Norfolk talking newspaper honours four budding reporters

Four young newshounds have received recognition for their reporting skills that have helped deliver the news to the visually impaired.

When pupils at Forncett St Peter Primary School, near Long Stratton, were asked to create a local newspaper as a school project, year six students Owain Delf and Kyle Sims and year five students Martina Ethridge and Georgina Oxborough rose to the challenge.

They recorded a selection of their news stories for the Wymondham and Attleborough Talking Newspaper (WATN) and their work proved to be a particularly big hit with one of the visually impaired listeners.

The quality of their journalism was so good that Carol Haeusler wrote a letter of thanks to the young news team, in Braille, and was subsequently invited to present certificates of appreciation to them at the Talking Newspaper's recent annual meeting.

Carol said: 'The children did so well that I wanted to express my thanks to them and a letter in Braille seemed to be the best way of doing it.'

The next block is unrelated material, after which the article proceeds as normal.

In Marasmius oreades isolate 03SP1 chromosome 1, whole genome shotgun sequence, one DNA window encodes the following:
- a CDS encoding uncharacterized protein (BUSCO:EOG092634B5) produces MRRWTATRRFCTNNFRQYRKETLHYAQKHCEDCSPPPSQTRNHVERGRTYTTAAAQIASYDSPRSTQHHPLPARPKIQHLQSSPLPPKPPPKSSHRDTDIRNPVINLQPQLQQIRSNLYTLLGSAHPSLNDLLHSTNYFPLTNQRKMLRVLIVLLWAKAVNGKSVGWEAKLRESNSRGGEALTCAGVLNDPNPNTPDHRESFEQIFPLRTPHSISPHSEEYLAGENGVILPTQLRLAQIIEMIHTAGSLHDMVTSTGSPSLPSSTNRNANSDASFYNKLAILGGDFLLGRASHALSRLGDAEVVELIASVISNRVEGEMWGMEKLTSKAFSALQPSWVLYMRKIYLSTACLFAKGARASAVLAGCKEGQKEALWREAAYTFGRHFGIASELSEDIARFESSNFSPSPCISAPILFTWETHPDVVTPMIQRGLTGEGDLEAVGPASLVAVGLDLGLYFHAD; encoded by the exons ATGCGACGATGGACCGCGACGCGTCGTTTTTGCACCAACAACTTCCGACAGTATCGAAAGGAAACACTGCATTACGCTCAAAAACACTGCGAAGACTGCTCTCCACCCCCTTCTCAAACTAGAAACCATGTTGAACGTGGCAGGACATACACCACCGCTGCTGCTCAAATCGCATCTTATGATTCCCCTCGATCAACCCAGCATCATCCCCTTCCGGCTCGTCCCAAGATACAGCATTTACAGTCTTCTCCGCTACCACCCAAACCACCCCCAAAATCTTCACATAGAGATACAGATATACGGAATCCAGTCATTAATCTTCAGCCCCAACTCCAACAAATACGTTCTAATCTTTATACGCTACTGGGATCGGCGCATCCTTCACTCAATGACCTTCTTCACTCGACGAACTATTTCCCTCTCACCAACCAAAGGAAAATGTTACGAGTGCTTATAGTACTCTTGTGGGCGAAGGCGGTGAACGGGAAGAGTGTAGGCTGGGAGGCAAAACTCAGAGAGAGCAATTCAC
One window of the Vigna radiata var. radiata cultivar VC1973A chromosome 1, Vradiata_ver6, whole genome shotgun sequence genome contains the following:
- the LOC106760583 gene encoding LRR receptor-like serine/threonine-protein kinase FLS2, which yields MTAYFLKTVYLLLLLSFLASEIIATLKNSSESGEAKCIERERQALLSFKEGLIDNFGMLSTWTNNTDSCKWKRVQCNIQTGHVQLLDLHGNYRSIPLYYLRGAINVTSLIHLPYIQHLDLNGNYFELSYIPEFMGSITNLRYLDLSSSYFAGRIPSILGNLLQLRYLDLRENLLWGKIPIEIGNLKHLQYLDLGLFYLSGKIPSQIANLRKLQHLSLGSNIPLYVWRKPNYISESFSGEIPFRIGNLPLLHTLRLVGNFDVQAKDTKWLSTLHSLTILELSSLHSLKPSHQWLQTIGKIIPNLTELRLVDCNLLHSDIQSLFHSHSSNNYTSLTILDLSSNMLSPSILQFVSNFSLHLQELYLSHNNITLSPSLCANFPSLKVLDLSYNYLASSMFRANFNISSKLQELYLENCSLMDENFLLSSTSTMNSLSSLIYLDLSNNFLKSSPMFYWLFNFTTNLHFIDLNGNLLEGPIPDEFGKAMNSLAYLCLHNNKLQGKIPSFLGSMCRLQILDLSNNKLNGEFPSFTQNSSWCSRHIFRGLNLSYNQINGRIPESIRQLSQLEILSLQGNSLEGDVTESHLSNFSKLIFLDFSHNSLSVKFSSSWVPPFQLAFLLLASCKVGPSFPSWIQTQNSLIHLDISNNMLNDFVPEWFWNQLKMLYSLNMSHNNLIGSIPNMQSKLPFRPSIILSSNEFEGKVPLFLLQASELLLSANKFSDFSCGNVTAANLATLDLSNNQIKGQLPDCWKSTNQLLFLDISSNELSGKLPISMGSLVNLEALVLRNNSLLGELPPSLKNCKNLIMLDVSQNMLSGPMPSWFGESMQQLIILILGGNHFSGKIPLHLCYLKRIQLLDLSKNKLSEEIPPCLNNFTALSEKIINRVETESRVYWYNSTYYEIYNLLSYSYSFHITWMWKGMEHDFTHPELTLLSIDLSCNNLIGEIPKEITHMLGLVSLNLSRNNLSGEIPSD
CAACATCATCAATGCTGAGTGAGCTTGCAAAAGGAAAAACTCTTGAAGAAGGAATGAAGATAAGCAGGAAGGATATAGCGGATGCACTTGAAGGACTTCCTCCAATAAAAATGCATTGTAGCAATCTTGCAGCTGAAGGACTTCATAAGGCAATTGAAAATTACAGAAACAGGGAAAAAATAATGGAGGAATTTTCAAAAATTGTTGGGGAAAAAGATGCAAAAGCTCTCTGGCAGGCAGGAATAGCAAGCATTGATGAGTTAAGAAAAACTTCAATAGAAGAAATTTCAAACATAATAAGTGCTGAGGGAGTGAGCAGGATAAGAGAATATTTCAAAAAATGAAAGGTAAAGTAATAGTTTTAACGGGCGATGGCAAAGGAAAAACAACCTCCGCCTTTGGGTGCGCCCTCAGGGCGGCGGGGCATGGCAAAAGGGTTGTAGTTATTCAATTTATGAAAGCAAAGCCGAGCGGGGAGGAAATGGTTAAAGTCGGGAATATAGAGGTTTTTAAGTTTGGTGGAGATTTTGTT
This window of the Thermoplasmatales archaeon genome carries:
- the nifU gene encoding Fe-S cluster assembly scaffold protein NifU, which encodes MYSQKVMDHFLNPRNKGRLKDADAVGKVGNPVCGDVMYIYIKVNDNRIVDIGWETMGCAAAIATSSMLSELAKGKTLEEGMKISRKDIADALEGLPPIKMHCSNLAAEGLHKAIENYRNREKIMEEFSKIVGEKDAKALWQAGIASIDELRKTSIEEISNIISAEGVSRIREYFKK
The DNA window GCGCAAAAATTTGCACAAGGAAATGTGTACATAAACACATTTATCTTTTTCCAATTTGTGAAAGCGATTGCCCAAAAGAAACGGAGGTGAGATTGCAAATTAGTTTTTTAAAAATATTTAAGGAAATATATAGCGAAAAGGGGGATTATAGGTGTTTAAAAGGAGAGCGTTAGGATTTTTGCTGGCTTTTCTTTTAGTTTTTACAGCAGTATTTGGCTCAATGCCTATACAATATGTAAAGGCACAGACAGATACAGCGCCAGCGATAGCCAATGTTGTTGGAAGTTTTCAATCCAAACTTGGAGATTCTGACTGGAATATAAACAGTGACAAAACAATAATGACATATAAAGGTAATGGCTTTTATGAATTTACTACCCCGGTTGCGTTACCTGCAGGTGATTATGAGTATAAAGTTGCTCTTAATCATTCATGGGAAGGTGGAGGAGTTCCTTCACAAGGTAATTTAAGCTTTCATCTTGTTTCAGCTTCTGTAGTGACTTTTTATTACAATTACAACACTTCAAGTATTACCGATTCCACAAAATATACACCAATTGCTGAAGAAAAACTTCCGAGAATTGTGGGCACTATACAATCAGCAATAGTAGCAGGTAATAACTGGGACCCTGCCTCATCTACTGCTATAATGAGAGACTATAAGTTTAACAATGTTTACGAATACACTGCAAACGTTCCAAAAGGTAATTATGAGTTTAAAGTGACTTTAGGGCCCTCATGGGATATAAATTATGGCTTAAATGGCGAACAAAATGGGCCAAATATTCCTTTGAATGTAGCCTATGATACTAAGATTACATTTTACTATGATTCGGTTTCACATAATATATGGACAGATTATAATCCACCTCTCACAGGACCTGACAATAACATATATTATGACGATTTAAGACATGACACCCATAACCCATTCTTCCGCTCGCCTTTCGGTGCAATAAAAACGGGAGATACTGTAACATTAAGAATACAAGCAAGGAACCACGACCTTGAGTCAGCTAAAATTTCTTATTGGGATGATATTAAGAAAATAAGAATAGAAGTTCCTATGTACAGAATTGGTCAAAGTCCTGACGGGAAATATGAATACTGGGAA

The organisation's annual meeting was also a notable event for two local dignitaries.

It was the first official engagement for the recently elected mayors of the two towns, Karen Pettitt (Attleborough) and Neil Ward (Wymondham) and they offered a joint message of thanks for the service WATN provides.

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Tony Vale was elected as chairman, taking the place of Pat Crawford, who has had to give up the role for family reasons.

In her report, Mrs Crawford expressed her thanks on behalf of the listeners for the ongoing commitment of the volunteers.

Treasurer, Jennifer Cawte, highlighted the financial support the organisation continues to receive from the local community and particularly from Wymondham-based Phoenix Line Dancers, who have raised more than �2,000 for the Talking Newspaper since the service was launched in 1998.

Chairman Mr Vale, speaking about the children's work for WATN, said: 'We like to involve young people as much as possible in the talking newspaper and it can lead to career opportunities.

'A young volunteer who joined us when the service was launched subsequently went on to work for the BBC.'

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